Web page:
Marciano and Medema (2015) describe market failure as a process through which a product or service fails to attain the expected market results in the interest of a market society. Notably, companies introduce new products or services into the market with the aim of filling up some market gaps and to achieve consumer satisfaction. However, some of the newly introduced products may not get a good market reception. This leads to market rejection thereby resulting in market failure, and hence product or service withdrawal from the market. Admittedly, American, European and some parts of the world market have witnessed numerous product market failures. This paper gives an analysis of market failures of three products: Edsel from Ford Motors, Samsung Galaxy Note 7, and New Coke from Coca-Cola.
The Market Failure of Edsel
As an effort to catch up with General Motors, Ford Motors introduced Edsel, a new car model in 1957. However, the car was withdrawn from the market about three years after it was unveiled because customers rejected the car and the company was making nearly no sale on the automobile (Chukwuma-Nwuba, 2013). The customers mockingly referred to Edsel as an ugly car. The exaggerated advertisement prior to the official unveiling of the new model created anxiety and set a high expectation from consumers who later admitted that the Edsel was not actually the car that they anticipated. Although Edsel had a number of great innovations such as the Teletech-transmission system and the rolling dome speedometer, it did not meet the expectations of buyers. Additionally, the failure was attributed to lack of proper attitude from the company workforce during the car assembly. Markedly, the management failed to give the new brand its own car line and relied on the general employees instead of specialists. Furthermore, the workers were not trained on the special features and design of the car. Therefore, the car produced was of a lower quality than what had intensively been advertised. Buyers were disappointed and rejected Edsel.
The Market Failure of Samsung Galaxy Note 7
The iconic smartphone was withdrawn from the market in 2016 after several incidences of the phone explosion were reported. The Samsung Company through the Chief Executive Officer later confirmed that the phone model had several manufacturing defects in its batteries that caused the explosions (Melanie et al., 2018). It was reported that the explosion was as a result of short-circuiting within the phone battery which occurred when two oppositely charged electrodes made contacts. The short-circuiting was facilitated by a number of other factors. Remarkably, the battery size was too small and the two electrodes were positioned too close to one another. Therefore, the negative plates were deflected and made contact with the positive plates. Another contributor to this malfunction was the incorrect installation of the negative electrodes. Additionally, the batteries were poorly welded and were not properly insulated. All these defects contributed to fatal explosions that completely destroyed the phone which led to its withdrawal from the market.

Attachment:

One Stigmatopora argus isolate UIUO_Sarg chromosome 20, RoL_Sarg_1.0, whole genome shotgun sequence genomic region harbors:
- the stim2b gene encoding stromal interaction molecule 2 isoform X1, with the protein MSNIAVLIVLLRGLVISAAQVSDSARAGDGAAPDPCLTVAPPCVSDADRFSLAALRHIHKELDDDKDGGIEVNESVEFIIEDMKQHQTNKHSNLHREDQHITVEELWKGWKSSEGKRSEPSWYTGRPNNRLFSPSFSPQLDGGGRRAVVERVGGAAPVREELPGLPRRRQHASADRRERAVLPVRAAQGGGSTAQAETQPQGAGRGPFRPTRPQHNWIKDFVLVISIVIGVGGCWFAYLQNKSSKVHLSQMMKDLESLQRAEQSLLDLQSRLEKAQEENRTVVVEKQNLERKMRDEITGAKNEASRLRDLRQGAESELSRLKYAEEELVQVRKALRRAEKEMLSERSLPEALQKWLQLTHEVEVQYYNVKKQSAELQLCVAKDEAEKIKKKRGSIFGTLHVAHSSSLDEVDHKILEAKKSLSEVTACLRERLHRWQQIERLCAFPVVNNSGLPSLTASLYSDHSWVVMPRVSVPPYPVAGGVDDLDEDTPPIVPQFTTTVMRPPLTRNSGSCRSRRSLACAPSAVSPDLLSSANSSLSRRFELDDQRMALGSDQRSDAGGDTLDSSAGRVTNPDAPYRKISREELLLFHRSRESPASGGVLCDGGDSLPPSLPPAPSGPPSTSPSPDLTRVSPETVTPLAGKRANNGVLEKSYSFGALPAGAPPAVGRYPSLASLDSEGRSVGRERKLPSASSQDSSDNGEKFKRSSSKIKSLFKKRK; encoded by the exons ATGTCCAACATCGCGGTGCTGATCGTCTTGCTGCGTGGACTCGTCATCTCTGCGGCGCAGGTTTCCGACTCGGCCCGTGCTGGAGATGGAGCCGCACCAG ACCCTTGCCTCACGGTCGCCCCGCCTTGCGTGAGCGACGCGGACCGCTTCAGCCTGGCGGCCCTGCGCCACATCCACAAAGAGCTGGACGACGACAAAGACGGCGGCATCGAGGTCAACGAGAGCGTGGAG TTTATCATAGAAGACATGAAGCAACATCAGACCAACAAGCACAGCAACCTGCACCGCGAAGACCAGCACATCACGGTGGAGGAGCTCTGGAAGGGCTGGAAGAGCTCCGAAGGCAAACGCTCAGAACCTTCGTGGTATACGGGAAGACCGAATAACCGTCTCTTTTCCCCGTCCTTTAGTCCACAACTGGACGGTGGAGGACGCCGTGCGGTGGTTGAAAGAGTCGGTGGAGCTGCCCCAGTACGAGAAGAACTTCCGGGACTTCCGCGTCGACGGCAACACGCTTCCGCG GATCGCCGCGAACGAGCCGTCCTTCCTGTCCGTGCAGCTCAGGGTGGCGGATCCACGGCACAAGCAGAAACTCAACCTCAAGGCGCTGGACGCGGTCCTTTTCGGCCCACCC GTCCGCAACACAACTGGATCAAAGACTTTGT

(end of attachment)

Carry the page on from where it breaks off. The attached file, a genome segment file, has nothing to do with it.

The Market Failure of New Coke
The Coca-Cola Company was, in 1985, forced to withdraw one of its brands known as New Coke. Remarkably, an intense competition was growing between the two main soft drink companies, Coca-Cola and PepsiCo, during the better part of the 20th century. PepsiCo aligned its brands with the youths and sacrificed the aged to Coca-Cola and other competitors. This strategy worked well for PepsiCo and this made Coca-Cola lose a large market segment to PepsiCo. In an attempt to curb this competition, Coca-Cola introduced a new brand called New Coke and scrapped off all its original brands. Unfortunately, this idea was not well received by a majority of consumers who then decided to boycott the new product (Jones, Ondracek, Saed, & Bertsch, 2016). The company later expressed its apology through Donald Keough, the then Chief Operating Officer, and announced the return of the original brand to replace New Coke.
Market failure is an unfortunate occurrence in the market cycle of a product that brings forth numerous dire consequences. It results in huge financial losses and defames the company image leading to a loss of customer loyalty and trust. Therefore, every company management should take precautions while making decisions to introduce a new product to the market to limit possibilities of market failure.
Chukwuma-Nwuba, E. O. (2013). The Failure of Most Entrepreneurial Technological Innovations to Diffuse: What the Literature Say. International Journal of Management Sciences, 1(11), 463-470.
Jones, K., Ondracek, J., Saed, M., & Bertsch, A. (2016). Don't Mess with Coca-Cola: Introducing the New Coke Reveals Flaws in Decision-Making within the Coca-Cola Company. GE-International Journal of Management Research, 4(10), 2394-4226.
Marciano, A., & Medema, S. G. (2015). Market Failure in Context: Introduction. History of Political Economy, 3(1), 471-19.
Melanie J., L., Guillaume, R., Nadia, K., Ronny, G., Anup, B., Mike J., L., & ... David, G. (2018). Looking Deeper into the Galaxy (Note 7). International Journal of Mobile Marketing, 8(2), 75-84.
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